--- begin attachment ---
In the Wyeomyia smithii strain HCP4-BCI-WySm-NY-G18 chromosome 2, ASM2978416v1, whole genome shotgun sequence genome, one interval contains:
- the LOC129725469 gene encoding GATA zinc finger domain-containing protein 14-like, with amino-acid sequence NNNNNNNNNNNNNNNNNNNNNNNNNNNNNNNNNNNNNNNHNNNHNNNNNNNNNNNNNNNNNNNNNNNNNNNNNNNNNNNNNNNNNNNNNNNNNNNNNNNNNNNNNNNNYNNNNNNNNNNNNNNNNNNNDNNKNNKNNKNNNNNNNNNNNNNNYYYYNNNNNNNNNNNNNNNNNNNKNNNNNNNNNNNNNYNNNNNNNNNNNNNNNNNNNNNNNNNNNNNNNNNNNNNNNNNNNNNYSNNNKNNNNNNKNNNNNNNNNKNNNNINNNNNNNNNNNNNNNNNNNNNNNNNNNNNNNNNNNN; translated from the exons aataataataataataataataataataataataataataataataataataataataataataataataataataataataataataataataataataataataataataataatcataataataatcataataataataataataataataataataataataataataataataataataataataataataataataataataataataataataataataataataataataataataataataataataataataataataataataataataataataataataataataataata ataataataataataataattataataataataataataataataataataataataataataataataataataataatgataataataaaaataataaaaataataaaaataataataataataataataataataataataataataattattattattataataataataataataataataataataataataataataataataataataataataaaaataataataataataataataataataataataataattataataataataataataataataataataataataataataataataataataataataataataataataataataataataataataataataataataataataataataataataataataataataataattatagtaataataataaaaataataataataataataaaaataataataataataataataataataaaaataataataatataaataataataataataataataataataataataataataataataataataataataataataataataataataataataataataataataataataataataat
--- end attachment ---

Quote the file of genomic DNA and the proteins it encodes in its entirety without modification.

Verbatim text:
In the Wyeomyia smithii strain HCP4-BCI-WySm-NY-G18 chromosome 2, ASM2978416v1, whole genome shotgun sequence genome, one interval contains:
- the LOC129725469 gene encoding GATA zinc finger domain-containing protein 14-like, with amino-acid sequence NNNNNNNNNNNNNNNNNNNNNNNNNNNNNNNNNNNNNNNHNNNHNNNNNNNNNNNNNNNNNNNNNNNNNNNNNNNNNNNNNNNNNNNNNNNNNNNNNNNNNNNNNNNNYNNNNNNNNNNNNNNNNNNNDNNKNNKNNKNNNNNNNNNNNNNNYYYYNNNNNNNNNNNNNNNNNNNKNNNNNNNNNNNNNYNNNNNNNNNNNNNNNNNNNNNNNNNNNNNNNNNNNNNNNNNNNNNYSNNNKNNNNNNKNNNNNNNNNKNNNNINNNNNNNNNNNNNNNNNNNNNNNNNNNNNNNNNNNN; translated from the exons aataataataataataataataataataataataataataataataataataataataataataataataataataataataataataataataataataataataataataataatcataataataatcataataataataataataataataataataataataataataataataataataataataataataataataataataataataataataataataataataataataataataataataataataataataataataataataataataataataataataataataataata ataataataataataataattataataataataataataataataataataataataataataataataataataataatgataataataaaaataataaaaataataaaaataataataataataataataataataataataataataattattattattataataataataataataataataataataataataataataataataataataataataaaaataataataataataataataataataataataataattataataataataataataataataataataataataataataataataataataataataataataataataataataataataataataataataataataataataataataataataataataataataataattatagtaataataataaaaataataataataataataaaaataataataataataataataataataaaaataataataatataaataataataataataataataataataataataataataataataataataataataataataataataataataataataataataataataataataataataat